“After playing Gus for so many years on ‘Breaking Bad,’ working to play him backwards has been an interesting part of my journey,” reveals Giancarlo Esposito about the character he reprises in “Better Call Saul.” In our recent webchat (watch the exclusive video above), he adds, “This year I learned he can get to a point where he’s going to explode but stop himself and keep his cool.”
“Better Call Saul” tells the prequel story of Jimmy McGill (Bob Odenkirk) becoming the criminal lawyer Saul Goodman from “Breaking Bad.” Esposito plays Gus Fring in both series as a charming head of fast food chain, ‘Los Pollos Hermanos,’ by day and a menacing drug boss by night. It was a role that has brought him Best Supporting Actor Emmy nominations for both programs.
The actor describes, “This season in one scene, Mike (Jonathan Banks) and Gus were outside of ‘Los Pollos Hermanos’ after it had been burned to the ground. Gus is a little irritated when Mike pulls up. When I went to do additional sound recording, I didn’t know if I liked it. I looked up at myself and thought ‘he’s a little too irritated. Gus is cool. Gus is calm.’ I had all these doubts. The ADR supervisor and I had a discussion. I remembered what I was thinking on the day. It’s a younger Gus. He is less seasoned. He is going to show some emotion. She convinced me it was perfect. It made me realize, ‘I’m not playing the Gus of 10 years ago on ‘Breaking Bad.’ I’m playing a Gus who’s on his way to that other Gus.’”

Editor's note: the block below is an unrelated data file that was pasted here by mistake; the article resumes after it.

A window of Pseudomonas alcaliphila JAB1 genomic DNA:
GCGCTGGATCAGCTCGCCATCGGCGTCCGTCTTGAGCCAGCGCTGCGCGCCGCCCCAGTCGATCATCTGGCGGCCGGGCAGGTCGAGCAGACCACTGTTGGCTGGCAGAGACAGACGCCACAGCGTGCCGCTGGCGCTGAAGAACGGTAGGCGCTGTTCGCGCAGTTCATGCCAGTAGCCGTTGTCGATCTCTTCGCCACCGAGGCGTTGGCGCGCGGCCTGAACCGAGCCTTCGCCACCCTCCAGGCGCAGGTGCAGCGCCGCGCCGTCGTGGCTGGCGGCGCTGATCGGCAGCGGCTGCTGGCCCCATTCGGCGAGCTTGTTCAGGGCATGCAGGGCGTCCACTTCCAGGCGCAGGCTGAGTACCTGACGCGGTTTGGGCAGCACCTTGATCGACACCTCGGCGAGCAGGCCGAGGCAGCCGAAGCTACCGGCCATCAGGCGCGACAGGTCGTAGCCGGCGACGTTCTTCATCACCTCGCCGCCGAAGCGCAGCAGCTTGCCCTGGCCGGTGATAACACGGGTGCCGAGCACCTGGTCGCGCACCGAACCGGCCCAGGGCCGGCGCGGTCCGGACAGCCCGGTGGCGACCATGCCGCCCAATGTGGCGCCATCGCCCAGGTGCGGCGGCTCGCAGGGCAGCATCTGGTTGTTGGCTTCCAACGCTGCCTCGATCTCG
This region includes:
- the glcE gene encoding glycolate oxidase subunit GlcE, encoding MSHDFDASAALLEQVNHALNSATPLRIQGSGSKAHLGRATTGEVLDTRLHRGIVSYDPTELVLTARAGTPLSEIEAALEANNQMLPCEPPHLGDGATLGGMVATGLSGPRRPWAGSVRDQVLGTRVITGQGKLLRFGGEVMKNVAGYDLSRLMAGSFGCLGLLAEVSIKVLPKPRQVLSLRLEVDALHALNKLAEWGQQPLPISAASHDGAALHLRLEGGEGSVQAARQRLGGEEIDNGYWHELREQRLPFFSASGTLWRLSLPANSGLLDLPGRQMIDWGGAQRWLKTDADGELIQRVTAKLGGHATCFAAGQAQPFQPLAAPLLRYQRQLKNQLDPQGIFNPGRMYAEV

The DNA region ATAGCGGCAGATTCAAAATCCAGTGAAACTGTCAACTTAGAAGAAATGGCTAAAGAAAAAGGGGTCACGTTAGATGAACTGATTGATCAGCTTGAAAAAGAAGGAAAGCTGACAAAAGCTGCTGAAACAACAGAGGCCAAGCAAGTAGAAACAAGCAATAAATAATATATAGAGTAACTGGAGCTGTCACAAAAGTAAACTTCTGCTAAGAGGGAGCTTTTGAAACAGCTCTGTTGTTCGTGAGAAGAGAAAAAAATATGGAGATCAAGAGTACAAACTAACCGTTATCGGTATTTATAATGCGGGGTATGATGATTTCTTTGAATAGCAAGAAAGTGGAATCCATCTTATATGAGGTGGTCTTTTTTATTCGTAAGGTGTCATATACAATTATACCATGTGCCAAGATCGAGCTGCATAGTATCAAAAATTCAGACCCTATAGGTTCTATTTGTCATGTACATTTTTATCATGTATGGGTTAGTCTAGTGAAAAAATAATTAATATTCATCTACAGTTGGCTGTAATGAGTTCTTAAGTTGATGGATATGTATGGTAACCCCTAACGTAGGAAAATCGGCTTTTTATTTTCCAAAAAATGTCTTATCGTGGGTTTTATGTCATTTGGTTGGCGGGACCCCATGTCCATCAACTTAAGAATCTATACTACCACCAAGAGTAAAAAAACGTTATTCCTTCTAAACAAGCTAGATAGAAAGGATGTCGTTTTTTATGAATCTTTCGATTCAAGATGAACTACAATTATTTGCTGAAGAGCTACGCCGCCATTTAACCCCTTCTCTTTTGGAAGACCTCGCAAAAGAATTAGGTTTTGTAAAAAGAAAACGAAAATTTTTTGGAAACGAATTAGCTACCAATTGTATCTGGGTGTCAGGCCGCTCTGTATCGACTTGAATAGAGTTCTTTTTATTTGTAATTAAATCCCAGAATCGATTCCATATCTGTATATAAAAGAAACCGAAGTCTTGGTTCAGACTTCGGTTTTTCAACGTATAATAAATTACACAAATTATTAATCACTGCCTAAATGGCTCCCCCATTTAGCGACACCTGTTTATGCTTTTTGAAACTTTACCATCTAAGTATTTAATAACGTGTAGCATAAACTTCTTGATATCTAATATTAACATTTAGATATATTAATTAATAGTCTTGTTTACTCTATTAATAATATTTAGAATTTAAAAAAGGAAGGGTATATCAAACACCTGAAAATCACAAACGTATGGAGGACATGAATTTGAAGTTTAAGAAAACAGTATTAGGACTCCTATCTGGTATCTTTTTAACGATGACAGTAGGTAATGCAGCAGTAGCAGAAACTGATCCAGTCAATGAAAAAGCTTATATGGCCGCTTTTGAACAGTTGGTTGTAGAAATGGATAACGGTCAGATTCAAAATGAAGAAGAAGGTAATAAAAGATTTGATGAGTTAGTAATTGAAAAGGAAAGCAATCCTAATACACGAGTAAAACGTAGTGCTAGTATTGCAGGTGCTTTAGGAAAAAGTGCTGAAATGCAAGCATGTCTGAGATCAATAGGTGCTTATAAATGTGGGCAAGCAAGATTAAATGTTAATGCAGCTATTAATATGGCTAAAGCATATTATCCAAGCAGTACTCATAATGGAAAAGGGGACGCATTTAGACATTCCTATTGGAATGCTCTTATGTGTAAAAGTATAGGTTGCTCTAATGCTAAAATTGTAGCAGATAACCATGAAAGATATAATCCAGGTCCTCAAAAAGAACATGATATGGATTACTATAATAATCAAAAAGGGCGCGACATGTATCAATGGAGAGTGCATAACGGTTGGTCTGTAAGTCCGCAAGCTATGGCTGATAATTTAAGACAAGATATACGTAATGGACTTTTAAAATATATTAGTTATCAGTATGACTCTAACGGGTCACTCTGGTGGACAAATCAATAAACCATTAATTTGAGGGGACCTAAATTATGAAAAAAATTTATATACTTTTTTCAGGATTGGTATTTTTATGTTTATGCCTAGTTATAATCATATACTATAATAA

Another moment when Gus meets Mike was in the season’s fifth episode, ‘Dedicado a Max.’ Esposito says, “It’s a challenging scene because Mike is desperate to get out of there, but he knows Gus is right in many ways. Mike doesn’t want to be controlled. Gus, as he did with Walter White (Bryan Cranston), makes people feel like they are important. Gus tells Mike the truth. He knows what revenge is. He knows what being hurt and put down is. Gus does too. Before he has solidified his hold it’s a fascinating journey to see Gus in this position. He’s a solider and he’s in a war.”
It’s been a busy time for the actor who recounts, “I had the opportunity to also do a show called ‘Godfather of Harlem’ where I showed myself in a different way. ‘The Mandalorian,’ a version of the ‘Star Wars’ mythology where you can do something different. Then I go onto ‘The Boys’ where superheroes are real people. We are in the golden age of television. I am very grateful.”
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